WEST STEWARTSTOWN - Saying he hoped the project would have $100 million worth of investment by 2016 and continue to grow in phases, former ski industry executive Les Otten on Thursday announced "the spectacular rebirth" of the Balsams Grand Resort Hotel.
Otten, who oversaw the growth of the Sunday River ski area in Maine and was a founder and former CEO of the American Skiing Company, is leading a development group that includes Dan Dagesse and Dan Hebert.
In 2011, Dagesse and Hebert, who are both from Colebrook and who both worked at the Balsams in their youth, bought the Balsams - which includes the historic hotel as well as a golf course and ski area on more than 7,000 acres in and around Dixville Notch - for $2.3 million from the Tillotson Corp. of Lexington, Mass., and the Neil Tillotson Trust.
When the men couldn't resurrect the Balsams themselves, they turned to Otten, who Thursday told attendees at the North Country Chamber of Commerce's annual dinner that the new Balsams would be a year-round resort that would attract a world-class clientele.
Phase 1 of the project would entail renovating the existing golf course; adding five new lifts at the ski area; building a 400-room hotel; and renovating the Dix and Hampton houses, said Otten. He added that the new resort would appeal to "Gen Xers," whom he called the economic drivers at resorts for the next 25 years and who enjoy a variety of activities, including motorized sports such as snowmobiling and riding ATVs.
The resort would also continue to attract people who wanted the traditional grand hotel and skiers who demanded snow and conditions that rivaled the best of the West, said Otten. Eventually, the resort would bring in water for its snow guns from the Androscoggin River.
The Balsams would create a brand that allowed locally grown produce and locally made crafts to be sold at the resort and online, said Otten. He said the transformation of the Balsams would be the biggest economic development project in Coos County since the Brown Paper Co. opened for business in Berlin in 1866.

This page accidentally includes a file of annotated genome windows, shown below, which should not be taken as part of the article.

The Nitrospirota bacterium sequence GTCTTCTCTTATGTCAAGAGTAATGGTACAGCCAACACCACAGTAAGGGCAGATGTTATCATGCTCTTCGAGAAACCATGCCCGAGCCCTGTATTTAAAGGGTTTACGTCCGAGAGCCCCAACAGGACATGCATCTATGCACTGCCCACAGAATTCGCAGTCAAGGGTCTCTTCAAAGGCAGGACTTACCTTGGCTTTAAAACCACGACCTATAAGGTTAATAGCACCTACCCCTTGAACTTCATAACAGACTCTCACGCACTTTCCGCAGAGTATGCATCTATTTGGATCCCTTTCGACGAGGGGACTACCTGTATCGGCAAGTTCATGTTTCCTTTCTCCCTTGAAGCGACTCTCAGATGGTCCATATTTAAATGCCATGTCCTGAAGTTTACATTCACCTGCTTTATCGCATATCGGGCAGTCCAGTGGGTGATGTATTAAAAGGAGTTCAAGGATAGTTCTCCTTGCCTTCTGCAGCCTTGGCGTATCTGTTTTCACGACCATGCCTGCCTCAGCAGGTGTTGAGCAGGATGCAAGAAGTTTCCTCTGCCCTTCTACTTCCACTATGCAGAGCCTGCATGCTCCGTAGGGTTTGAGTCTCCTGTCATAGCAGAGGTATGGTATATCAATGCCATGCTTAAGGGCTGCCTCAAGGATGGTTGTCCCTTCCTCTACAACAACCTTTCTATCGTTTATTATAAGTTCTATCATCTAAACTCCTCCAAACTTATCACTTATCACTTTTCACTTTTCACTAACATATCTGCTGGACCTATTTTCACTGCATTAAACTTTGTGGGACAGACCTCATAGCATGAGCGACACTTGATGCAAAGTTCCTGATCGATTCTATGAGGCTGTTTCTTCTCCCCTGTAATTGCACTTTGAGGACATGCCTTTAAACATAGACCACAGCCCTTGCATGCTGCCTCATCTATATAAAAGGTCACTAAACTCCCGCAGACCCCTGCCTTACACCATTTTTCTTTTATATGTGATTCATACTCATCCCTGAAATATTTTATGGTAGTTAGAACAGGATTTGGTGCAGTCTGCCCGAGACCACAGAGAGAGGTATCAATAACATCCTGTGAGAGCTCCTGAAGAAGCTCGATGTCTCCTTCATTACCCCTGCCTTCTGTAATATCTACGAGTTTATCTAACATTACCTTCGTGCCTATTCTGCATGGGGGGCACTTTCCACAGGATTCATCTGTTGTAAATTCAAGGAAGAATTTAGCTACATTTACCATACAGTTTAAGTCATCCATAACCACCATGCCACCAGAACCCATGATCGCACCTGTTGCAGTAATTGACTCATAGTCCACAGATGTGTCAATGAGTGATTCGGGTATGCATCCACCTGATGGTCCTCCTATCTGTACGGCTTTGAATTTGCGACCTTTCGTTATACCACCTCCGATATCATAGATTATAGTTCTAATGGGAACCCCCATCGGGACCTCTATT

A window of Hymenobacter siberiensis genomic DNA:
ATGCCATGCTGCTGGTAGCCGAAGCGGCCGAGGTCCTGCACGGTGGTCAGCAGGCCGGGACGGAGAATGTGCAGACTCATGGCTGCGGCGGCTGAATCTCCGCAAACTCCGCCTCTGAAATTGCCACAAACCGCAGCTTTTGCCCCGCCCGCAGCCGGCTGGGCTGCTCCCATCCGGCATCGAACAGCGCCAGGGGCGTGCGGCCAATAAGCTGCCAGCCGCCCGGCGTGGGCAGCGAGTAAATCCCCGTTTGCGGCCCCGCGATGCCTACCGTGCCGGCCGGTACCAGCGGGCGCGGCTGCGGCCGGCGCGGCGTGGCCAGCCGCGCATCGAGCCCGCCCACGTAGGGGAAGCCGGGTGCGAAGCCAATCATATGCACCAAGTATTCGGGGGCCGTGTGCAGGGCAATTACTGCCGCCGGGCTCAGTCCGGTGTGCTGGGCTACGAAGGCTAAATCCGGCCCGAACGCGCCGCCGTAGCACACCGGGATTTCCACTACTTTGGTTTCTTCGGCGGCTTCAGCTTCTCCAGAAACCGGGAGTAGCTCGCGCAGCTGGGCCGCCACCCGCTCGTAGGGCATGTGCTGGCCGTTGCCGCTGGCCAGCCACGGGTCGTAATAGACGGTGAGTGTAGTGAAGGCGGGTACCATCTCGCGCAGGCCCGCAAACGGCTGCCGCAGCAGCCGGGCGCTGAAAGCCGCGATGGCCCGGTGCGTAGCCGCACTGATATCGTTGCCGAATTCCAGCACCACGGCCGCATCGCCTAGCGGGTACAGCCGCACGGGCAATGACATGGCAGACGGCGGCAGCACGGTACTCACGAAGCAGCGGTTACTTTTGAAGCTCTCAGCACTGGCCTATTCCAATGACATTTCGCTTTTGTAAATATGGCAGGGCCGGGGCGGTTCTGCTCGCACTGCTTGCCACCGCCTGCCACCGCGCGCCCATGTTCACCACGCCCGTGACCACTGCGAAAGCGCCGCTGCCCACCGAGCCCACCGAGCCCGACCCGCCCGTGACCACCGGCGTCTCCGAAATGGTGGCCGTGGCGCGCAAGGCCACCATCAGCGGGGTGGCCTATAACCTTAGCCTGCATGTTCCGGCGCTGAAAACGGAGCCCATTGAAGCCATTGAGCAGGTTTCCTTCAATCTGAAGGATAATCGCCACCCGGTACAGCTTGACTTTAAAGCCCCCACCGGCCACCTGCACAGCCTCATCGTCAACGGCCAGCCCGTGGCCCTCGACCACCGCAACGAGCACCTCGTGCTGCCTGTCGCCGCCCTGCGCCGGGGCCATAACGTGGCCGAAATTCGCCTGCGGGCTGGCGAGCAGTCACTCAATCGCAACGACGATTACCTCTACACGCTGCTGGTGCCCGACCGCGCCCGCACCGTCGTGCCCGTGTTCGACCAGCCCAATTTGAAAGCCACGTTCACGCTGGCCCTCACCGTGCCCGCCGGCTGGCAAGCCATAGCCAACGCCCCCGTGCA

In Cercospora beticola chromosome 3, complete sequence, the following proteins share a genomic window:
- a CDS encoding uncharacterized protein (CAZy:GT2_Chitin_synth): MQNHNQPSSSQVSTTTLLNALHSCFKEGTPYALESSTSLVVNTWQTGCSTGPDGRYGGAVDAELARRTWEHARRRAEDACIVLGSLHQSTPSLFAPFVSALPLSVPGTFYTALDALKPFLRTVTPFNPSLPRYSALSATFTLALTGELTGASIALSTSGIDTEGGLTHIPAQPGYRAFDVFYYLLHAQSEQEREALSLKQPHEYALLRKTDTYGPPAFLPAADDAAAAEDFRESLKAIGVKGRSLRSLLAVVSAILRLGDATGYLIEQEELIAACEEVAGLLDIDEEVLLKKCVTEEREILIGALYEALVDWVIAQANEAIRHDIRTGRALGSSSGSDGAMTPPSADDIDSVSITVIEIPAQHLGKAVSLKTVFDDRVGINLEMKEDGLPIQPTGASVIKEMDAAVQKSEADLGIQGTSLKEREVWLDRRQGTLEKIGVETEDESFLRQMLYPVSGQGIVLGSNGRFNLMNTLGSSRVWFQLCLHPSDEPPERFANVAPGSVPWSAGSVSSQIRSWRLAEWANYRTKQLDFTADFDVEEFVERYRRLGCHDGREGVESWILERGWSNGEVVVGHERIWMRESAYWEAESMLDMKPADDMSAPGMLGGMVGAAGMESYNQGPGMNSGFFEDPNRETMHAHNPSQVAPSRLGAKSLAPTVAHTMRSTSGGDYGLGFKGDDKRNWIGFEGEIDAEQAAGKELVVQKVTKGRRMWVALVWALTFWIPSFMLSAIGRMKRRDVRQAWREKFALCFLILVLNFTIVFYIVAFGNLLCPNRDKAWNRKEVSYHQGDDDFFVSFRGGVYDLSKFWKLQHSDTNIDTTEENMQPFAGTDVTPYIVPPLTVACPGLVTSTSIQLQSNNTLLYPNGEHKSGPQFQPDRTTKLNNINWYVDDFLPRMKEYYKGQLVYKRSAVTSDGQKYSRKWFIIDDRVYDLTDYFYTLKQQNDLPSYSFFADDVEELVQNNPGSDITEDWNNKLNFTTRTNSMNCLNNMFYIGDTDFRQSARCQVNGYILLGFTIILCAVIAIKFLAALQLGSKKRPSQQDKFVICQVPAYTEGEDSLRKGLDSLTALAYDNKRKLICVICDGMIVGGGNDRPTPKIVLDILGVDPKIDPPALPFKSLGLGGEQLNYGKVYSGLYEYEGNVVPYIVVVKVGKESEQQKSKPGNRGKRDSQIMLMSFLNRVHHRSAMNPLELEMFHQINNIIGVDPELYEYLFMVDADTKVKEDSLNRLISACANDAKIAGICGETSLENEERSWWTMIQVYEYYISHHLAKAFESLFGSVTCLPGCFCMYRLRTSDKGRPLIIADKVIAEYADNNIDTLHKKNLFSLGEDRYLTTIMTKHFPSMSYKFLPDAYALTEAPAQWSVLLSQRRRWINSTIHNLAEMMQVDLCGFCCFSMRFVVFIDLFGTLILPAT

Otten's keynote speech was preceded by letters of commendation to him and his group from U.S. Sens. Jeanne Shaheen and Kelly Ayotte and District 2 U.S. Rep. Ann Kuster, who called the Balsams "one of the crown jewels of the North Country and of New Hampshire," adding she looked forward to plans for bringing the resort back "bigger and better than before."
Widely recognized as a potentially huge economic engine for the North Country, the Balsams, Otten said later, is going to need the support of lawmakers in Washington, in Concord and throughout Coos County, which he said it already has. A testament to that support was the presence at the dinner of Jeffrey Rose, commissioner of the Department of Resources and Economic Development.
State Sen. Jeff Woodburn, D-Dalton, with District 1 Executive Councilor Joe Kenney, introduced Otten, saying, "We are all waiting for this great news to come."
Woodburn said Otten helped make Sunday River into the largest destination in the Northeast and that he also had a hand, as a part owner, in turning the fortunes of the Boston Red Sox around, adding that anyone who could do the latter could certainly do the same for the Balsams.
"This community supports what you're doing," Woodburn told Otten, "and will be a great neighbor."